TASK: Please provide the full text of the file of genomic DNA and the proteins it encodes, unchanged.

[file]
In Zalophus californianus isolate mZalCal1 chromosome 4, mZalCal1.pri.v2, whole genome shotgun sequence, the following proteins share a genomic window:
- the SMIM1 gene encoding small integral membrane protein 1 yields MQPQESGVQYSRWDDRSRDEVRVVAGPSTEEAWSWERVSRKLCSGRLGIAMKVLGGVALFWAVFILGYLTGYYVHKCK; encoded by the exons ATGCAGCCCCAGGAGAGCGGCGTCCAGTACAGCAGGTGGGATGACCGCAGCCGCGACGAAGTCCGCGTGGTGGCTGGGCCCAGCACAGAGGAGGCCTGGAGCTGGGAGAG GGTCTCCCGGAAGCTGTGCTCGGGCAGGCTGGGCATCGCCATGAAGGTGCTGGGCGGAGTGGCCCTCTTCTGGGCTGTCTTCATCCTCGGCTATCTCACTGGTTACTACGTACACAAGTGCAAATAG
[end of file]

In Zalophus californianus isolate mZalCal1 chromosome 4, mZalCal1.pri.v2, whole genome shotgun sequence, the following proteins share a genomic window:
- the SMIM1 gene encoding small integral membrane protein 1 yields MQPQESGVQYSRWDDRSRDEVRVVAGPSTEEAWSWERVSRKLCSGRLGIAMKVLGGVALFWAVFILGYLTGYYVHKCK; encoded by the exons ATGCAGCCCCAGGAGAGCGGCGTCCAGTACAGCAGGTGGGATGACCGCAGCCGCGACGAAGTCCGCGTGGTGGCTGGGCCCAGCACAGAGGAGGCCTGGAGCTGGGAGAG GGTCTCCCGGAAGCTGTGCTCGGGCAGGCTGGGCATCGCCATGAAGGTGCTGGGCGGAGTGGCCCTCTTCTGGGCTGTCTTCATCCTCGGCTATCTCACTGGTTACTACGTACACAAGTGCAAATAG